If this is you, you may want to proactively change your shared agreements about how much, by when. One thing that often helps is to ask for one more year. Kind of how you can buy a vowel on Wheel of Fortune. You can usually buy a year if that’s what you need.


3. Theory lock has set in. We see this all too often. You’ve chosen which “all teach, all learn” structure from our “Many Ways to Many” tool and it’s not getting you the results you’d like. Instead of getting curious that maybe there’s a better way, some people double-down on tactics that just aren’t working. Remember, the whole point to there being many ways to many is that there are…many ways to many. Not just one. For a refresher on this, check out this SSIR piece by the same name. And feel free to poke around the Many Ways to Many tool and see what it recommends for you!


2.  A commitment is missing. Having a bold, quantifiable aim is one thing. Committing (and re-committing) to that aim is a whole other. It is in the committing that the aim comes to life. I’ve learned this lesson the hard way more times than I want to share. When things ain’t right, it’s at least work asking if somewhere a commitment is missing. While you cannot control objective reality, you can definitely control your decisions and actions. My mentor Katie Hendricks likes to say, “you know what you’re committed to by the results you’re getting.” Look at the results you are getting, and that will tell you what you’re committed to. If you don’t like it, time to make a new commitment. The sooner the better!


1. There’s a subconscious sabotage effort going on. This is the #1 most common challenge that I find when I’m working with our graduates and this is why we’re insistent on combining skills for personal transformation with skills for planetary transformation in all our workshops. It’s so easy to imagine that the problem is technical or “out there” but all too often it’s personal and “in here.” There’s a lot more to say about this but I’ll sum it up with four questions:

(1) what have you not faced?
(2) what have you not felt or acknowledged?
(3) What are you holding back from saying? and
(4) What are you holding back from doing?

Believe it or not, most of the time the answer that gets someone unstuck is in one of those four questions.

I hope this is helpful. Zip me a note and let me know if this struck a nerve. I wish you all the very best in your work to make this world a better place to live. 


What’s 🆕 and 🆒 @ the Billions Institute in 2019

I hope that your year is off to a terrific start. I had a terrible cold starting Christmas Eve but you know what? It was kind of wonderful to lay low and get a lot of rest. In between the sniffles and the coughs, I enjoyed copious amounts of laid back quality time with my family, so for that I am truly grateful. Plus antibiotics when you need them. Grateful for them, too. 😉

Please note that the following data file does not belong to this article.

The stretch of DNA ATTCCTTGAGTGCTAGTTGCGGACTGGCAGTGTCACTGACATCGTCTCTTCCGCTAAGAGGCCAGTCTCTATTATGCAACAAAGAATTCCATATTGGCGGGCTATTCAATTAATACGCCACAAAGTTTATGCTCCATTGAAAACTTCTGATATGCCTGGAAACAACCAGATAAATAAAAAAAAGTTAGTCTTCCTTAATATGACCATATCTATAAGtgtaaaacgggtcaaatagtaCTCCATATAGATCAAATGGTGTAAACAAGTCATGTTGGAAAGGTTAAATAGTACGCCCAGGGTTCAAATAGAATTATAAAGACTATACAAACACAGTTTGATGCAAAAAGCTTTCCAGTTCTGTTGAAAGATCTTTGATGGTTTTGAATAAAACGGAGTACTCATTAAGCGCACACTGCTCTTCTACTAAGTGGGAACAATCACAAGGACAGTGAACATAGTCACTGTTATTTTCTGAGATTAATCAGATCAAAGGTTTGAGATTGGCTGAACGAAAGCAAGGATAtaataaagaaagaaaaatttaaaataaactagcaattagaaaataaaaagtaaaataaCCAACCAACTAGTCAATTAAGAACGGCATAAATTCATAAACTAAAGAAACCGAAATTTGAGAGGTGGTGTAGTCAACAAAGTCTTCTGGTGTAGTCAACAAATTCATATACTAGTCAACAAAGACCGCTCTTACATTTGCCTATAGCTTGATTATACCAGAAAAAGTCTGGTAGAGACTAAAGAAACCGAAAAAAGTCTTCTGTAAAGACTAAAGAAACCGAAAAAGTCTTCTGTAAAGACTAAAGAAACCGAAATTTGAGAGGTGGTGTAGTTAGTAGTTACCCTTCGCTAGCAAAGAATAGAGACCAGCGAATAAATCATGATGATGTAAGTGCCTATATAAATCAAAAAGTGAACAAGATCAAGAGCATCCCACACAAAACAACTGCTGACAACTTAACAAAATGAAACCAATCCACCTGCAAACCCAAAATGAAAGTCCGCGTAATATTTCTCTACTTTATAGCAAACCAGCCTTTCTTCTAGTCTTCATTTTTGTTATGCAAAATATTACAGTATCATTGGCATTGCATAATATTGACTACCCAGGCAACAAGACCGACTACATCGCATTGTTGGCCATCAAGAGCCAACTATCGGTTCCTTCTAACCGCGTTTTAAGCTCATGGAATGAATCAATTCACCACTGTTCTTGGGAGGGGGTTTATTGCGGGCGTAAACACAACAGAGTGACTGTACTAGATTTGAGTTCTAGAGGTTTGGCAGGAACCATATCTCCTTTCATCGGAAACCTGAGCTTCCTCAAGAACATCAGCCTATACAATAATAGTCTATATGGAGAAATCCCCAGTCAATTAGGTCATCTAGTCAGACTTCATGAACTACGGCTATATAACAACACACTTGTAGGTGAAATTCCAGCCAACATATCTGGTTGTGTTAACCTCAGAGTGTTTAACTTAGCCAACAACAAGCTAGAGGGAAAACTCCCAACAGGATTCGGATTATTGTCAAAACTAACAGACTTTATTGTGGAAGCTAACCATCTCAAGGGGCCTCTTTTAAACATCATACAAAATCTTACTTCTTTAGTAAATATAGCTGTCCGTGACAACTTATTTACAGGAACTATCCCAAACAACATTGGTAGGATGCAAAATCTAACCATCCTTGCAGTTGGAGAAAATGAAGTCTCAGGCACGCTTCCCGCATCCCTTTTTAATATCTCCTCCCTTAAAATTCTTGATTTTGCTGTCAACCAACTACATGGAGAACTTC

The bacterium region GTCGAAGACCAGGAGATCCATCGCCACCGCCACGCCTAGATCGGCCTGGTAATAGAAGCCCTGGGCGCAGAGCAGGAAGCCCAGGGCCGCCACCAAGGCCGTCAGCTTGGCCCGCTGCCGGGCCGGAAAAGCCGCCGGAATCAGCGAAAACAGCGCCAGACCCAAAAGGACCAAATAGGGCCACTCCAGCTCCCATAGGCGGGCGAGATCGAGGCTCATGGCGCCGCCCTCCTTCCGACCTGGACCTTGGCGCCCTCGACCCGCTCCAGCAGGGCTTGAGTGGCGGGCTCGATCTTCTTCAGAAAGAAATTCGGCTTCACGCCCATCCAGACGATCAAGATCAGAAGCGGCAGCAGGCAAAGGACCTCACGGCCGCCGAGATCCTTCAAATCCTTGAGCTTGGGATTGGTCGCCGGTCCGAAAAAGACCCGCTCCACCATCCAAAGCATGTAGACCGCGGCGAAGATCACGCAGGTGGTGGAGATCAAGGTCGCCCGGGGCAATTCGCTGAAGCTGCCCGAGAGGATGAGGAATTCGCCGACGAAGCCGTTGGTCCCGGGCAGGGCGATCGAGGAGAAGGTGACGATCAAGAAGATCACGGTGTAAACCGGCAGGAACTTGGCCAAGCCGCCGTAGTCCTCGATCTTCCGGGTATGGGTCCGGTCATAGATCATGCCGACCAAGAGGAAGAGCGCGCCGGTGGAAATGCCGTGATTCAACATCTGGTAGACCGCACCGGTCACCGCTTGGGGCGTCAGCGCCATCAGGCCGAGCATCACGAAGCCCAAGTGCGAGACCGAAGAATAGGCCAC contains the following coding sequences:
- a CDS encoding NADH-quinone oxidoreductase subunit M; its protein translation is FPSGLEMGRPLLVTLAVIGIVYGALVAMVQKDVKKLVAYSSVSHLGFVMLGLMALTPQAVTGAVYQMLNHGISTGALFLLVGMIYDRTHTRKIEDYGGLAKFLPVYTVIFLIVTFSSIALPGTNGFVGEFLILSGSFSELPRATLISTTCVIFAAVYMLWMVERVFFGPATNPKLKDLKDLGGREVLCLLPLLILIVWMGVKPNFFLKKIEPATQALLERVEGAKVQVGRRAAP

We hit the ground running last week with 52 folks flying in from as far away as the UK for our Skid Row School for Unleashing Large-Scale Change. This was our most thorough weaving together of the skills for personal transformation with the strategies/tactics for large-scale change to date. We also rolled out some new tools to help teams more clearly pinpoint some of the organizational dilemmas they’ll need to sort out on the way to scale. They were quite useful if I do say so myself.

We’ve also landed on a beautiful new location for our trainings, the Kellogg West Conference Center on the Cal-Poly campus in Pomona, CA. Check out the view above! There’s nothing like Southern California in the winter with 70 degree weather and snow-capped mountains! AND the hotel/meals package is about $100/night LESS than our previous location. We think it’s a keeper.

One of the questions that participants leaned into last week was “what are you morally obligated to get to everyone who can possibly benefit, regardless of their ability to pay for it?”

It’s a question we ask ourselves, too.

We’ve heard from some of you that you’d love to come to the Skid Row School but you don’t have enough time (4 days) or money ($3,000). Message received.

We will still continue to offer the Skid Row School twice a year (each January and June), we will also be creating these new ways for folks to benefit from our approach for designing and leading large-scale change even if you cannot afford to come to the Skid Row School. Coming soon in 2019:

  1. The podcast. Candid conversations with our alumni about the thrill of victory and agony of defeat when it comes to leading large-scale change.

  2. The book. I’m finally going to do it! I’m gonna write a book along the lines of “How to Save the World without Losing Yourself” that captures my best thinking on how to do just that.

  3. Dig Deep/Dream Big: Introduction to Unleashing Workshop. This workshop is a high level overview of our approach (the Model for Unleashing) that we cover more in-depth at the Skid Row School.  There is an emphasis on the first two parts of the model: Dig Deep and Dream Big. Participants will explore the overlap between what the world needs most and what you were put on this planet to do. Expect to leave with a clear vision for the change you seek and actionable next steps. At $795 for two days, we’re hoping this enables more people to benefit from our approach to designing and leading large-scale change. We’ll be running this for the first time March 27th – 28th at the Kellogg West Conference Center on the Cal-Poly campus in Pomona, CA. Learn more here.

  4. Next week we’ll get back to more regular musings on designing and leading large-scale change.

    Meanwhile, I look forward to being alongside you on your journey to make the world a better place and wish you the very best for a successful and joyful 2019!